Parasitic STI: Trichomoniasis
Trichomonas vaginalis, a one-celled parasite, causes another common protozoan STI called trichomoniasis. This STI is typically asymptomatic, but both women and men can experience specific symptoms and signs affecting the genitourinary system (Rein, 2020). For female patients, such manifestations include abnormal yellow/green discharge from the vagina that can be foamy and with a foul odor, genital irritation, and painful urination (Rein, 2020). In men, the STI causes irritation or abnormal discharge from the urethra, as well as post-urination and post-ejaculation burning (Rein, 2020). In terms of prevalence, trichomoniasis is the third most widespread infection; in 2018, the total number of cases in the U.S. exceeded 2.6 million (CDC, 2021c). The key treatment option is pharmacotherapy with nitroimidazole antibiotics taken orally, with higher doses for patients infected with HIV. As for prognosis, trichomoniasis is relatively easy to address, and timely treatment with metronidazole promotes full recovery in most patients (Rein, 2020). Although non-sexual transmission of trichomoniasis is sometimes possible, the key infection avoidance measures are condom use and refraining from sex with partners having the abovementioned manifestations.
Barriers to STI Prevention and Timely Treatment
Despite being profoundly different etiologically and symptomatically, all five conditions discussed above have common features in terms of biases against their carriers. The commonly known risk factors for viral, bacterial, and parasitic STIs are lifestyle-related, which might cause initial negative assumptions about those contracting such infections. Some of these factors are high-risk sexual behaviors, including contact with multiple sex partners, having new partners regularly, promiscuity in marriage, insufficient sexual hygiene, or a limited understanding of protective techniques (Benta et al., 2020). Individuals contracting STIs can be automatically assumed to have engaged in morally condemned practices, and it fuels self-stigmatization and a sense of guilt in those seeking treatment or professional advice (Benta et al., 2020). The shame of being diagnosed with an STI persists today in spite of awareness-raising campaigns targeted at the general population and extensive ethics training for healthcare professionals providing STI-related services (Benta et al., 2020). With that in mind, the psychological aspect of awareness and provider-patient interaction should be emphasized.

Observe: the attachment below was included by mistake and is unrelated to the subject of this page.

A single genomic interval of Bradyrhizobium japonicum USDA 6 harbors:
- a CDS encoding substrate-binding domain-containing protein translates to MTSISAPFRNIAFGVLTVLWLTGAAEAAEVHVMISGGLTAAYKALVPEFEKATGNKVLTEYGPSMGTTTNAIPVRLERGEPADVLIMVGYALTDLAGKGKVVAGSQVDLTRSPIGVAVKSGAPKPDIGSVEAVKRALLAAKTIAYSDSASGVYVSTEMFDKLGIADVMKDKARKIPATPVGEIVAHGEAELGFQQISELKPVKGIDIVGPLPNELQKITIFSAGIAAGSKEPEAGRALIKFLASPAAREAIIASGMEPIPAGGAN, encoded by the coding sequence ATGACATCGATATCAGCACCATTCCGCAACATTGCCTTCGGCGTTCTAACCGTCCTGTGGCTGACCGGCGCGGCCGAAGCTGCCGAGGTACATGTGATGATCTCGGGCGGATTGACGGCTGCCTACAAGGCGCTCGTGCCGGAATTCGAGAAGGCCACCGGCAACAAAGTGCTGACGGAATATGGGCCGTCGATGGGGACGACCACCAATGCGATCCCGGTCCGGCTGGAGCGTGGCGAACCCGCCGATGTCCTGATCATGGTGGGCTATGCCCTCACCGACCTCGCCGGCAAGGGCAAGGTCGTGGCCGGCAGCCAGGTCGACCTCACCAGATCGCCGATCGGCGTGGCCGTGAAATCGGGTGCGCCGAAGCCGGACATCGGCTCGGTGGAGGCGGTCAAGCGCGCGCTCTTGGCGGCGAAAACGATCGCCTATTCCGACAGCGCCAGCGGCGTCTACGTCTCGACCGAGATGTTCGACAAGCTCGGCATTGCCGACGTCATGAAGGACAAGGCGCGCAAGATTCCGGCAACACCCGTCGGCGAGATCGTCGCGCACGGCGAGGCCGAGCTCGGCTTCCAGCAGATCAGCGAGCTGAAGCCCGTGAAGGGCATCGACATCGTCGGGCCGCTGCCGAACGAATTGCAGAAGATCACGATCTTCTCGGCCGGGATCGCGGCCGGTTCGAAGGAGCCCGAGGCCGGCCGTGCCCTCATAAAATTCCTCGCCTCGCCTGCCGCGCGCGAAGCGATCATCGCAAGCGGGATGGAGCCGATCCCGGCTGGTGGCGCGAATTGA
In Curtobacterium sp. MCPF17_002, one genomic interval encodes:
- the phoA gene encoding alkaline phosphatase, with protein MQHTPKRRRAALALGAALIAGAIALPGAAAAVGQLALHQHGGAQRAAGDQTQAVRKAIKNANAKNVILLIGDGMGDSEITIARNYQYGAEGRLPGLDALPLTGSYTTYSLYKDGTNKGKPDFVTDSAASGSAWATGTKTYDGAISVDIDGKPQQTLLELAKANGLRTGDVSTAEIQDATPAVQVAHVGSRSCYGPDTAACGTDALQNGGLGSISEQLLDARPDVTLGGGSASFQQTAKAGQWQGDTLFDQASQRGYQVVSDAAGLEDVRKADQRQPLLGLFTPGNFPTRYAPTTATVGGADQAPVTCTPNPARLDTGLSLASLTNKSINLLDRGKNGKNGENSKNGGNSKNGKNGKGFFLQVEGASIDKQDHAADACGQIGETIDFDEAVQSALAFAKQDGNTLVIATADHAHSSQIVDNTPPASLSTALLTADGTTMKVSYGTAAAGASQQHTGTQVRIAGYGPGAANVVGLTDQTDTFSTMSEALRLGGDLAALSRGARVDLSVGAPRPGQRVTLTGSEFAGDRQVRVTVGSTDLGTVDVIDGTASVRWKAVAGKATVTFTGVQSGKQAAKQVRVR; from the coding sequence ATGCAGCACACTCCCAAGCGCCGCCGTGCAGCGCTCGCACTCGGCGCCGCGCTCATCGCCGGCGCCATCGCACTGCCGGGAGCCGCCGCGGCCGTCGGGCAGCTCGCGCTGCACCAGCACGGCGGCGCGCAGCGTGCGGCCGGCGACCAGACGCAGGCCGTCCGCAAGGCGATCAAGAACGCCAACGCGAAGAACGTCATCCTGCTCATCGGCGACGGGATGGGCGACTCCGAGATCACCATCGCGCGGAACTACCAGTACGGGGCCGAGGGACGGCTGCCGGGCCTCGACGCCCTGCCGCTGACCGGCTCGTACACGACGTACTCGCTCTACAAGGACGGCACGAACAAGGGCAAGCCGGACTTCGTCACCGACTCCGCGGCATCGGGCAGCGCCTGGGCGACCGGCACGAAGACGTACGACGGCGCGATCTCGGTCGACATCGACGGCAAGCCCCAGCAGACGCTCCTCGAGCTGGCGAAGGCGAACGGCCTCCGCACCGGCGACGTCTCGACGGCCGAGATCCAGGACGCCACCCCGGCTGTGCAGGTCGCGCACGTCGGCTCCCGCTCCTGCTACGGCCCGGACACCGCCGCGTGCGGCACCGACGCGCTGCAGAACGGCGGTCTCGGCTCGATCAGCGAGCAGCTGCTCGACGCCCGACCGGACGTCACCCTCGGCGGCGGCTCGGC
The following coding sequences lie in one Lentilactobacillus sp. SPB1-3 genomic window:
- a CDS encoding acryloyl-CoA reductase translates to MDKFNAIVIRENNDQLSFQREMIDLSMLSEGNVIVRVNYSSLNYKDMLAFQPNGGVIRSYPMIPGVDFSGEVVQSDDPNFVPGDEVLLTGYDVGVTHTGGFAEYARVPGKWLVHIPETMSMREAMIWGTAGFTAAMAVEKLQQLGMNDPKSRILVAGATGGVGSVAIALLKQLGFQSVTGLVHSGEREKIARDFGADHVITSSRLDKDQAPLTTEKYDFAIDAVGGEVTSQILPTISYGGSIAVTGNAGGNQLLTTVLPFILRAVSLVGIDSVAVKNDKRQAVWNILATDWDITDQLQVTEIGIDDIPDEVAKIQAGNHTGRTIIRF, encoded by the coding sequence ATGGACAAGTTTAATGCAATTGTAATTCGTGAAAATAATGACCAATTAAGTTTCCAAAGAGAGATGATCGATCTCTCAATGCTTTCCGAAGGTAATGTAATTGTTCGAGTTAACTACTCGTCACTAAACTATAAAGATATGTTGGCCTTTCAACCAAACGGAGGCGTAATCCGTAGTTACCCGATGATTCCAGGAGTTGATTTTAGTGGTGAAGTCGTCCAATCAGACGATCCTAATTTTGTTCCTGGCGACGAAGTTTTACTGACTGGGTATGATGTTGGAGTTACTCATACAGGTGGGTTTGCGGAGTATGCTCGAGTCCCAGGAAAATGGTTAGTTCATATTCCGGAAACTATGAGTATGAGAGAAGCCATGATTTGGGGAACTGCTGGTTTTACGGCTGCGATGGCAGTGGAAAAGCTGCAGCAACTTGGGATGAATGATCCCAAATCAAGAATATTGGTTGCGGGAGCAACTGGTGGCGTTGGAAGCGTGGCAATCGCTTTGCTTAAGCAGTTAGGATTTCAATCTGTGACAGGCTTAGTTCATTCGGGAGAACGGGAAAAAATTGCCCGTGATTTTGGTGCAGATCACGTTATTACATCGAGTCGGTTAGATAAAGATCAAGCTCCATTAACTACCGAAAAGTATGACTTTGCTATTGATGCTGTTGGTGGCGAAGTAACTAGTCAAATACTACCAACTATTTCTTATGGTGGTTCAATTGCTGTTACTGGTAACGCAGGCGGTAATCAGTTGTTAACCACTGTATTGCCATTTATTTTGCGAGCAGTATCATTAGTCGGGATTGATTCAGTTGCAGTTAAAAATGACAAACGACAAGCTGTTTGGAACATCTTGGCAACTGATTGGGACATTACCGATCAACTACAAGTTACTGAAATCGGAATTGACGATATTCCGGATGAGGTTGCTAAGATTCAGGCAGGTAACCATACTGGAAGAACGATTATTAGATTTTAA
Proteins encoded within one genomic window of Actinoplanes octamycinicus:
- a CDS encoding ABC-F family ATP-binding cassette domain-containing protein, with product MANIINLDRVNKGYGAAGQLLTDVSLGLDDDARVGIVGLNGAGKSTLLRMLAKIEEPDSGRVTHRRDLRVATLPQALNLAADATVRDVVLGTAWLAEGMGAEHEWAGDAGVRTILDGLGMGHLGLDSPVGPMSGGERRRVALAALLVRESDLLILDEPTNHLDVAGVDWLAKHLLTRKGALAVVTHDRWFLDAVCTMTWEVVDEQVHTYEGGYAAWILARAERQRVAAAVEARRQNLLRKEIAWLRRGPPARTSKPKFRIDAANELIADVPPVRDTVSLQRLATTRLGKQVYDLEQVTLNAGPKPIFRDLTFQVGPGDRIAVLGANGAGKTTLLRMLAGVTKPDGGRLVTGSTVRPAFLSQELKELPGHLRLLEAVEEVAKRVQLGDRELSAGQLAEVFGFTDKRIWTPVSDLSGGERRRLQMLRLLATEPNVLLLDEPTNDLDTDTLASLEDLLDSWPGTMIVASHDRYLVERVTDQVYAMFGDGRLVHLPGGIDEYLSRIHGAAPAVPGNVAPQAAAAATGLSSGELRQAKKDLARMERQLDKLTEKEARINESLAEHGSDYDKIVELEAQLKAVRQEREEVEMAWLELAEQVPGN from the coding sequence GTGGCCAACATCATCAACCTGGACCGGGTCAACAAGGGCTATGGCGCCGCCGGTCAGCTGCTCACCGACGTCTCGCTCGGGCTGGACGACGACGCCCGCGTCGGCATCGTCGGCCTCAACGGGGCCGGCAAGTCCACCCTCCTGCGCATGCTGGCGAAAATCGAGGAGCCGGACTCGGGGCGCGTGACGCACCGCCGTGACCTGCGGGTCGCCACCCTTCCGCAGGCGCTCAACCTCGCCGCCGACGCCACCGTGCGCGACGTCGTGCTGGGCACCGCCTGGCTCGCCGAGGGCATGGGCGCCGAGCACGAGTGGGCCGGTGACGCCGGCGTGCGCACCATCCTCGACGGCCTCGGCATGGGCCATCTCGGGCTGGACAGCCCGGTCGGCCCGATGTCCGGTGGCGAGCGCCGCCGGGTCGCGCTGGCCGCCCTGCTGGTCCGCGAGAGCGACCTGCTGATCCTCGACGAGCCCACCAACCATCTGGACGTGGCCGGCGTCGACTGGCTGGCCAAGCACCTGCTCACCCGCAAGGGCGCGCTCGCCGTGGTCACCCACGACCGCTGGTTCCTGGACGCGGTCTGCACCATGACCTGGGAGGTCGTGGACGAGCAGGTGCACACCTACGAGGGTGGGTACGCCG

STI stigma’s implications for the current public health situation are quite pronounced. Cross-sectional survey research on U.S. adults suggests that having the signs of an STI, regardless of the likely diagnosis, is not always seen as a reason to seek treatment (Benta et al., 2020). Particularly, compared to their older counterparts, those aged between 18 and 21 are less likely to seek medical attention right after noticing any worrying changes affecting the genitourinary system (Benta et al., 2020). Rather than seeking recommendations from healthcare professionals, more than 55% of U.S. adults would prefer to use online resources to get information regarding STI prevention and resolve their sensitive issues (Benta et al., 2020). Young people’s ongoing embarrassment with having overly personal health promotion questions creates a situation in which common STIs, including HSV-2, syphilis, chlamydia, HBV, and trichomoniasis, remain unreported (Benta et al., 2020; CDC, 2021c). Considering untreated STIs’ devastating health effects, the issue still requires close attention at the national level.
In summary, viral, bacterial, and parasitic STIs are dissimilar in terms of physiological manifestations, treatment methods, and possible complications. Infection avoidance measures suitable for these conditions are typically based on giving up high-risk sexual practices, but in rare cases, such as HBV, vaccines are also available. All five reviewed infections remain relatively common in the U.S. and are still surrounded by the social stigma that contributes to disease transmission even more.
Benta, L., Khan, S., Khan, S., Madanat, S., Sewchand, R., & Minakova, V. (2020). Correlation between STD-related social stigma and STD/STI screening among young adults in the United States. Saint James School of Medicine. Web.
Centers for Disease Control and Prevention. (2020). Hepatitis B questions and answers for health professionals. Web.
Centers for Disease Control and Prevention. (2021a). Chlamydia – CDC fact sheet (detailed). Web.
Centers for Disease Control and Prevention. (2021b). Genital herpes – CDC fact sheet (detailed). Web.
Centers for Disease Control and Prevention. (2021c). Sexually transmitted infections: Prevalence, incidence, and cost estimates in the United States. Web.
Centers for Disease Control and Prevention. (2021d). Syphilis – CDC fact sheet (detailed). Web.
Kruszon-Moran, D., Paulose-Ram, R., Martin, C. B., Barker, L. K., & McQuillan, G. (2020). Prevalence and trends in hepatitis B virus infection in the United States, 2015–2018. NCHS Data Brief, 361, 1-6. Web.
Rein, M. F. (2020). Trichomoniasis. In E. T. Ryan et al. (Eds.), Hunter’s tropical medicine and emerging infectious diseases (10th ed., pp. 731-733). Elsevier.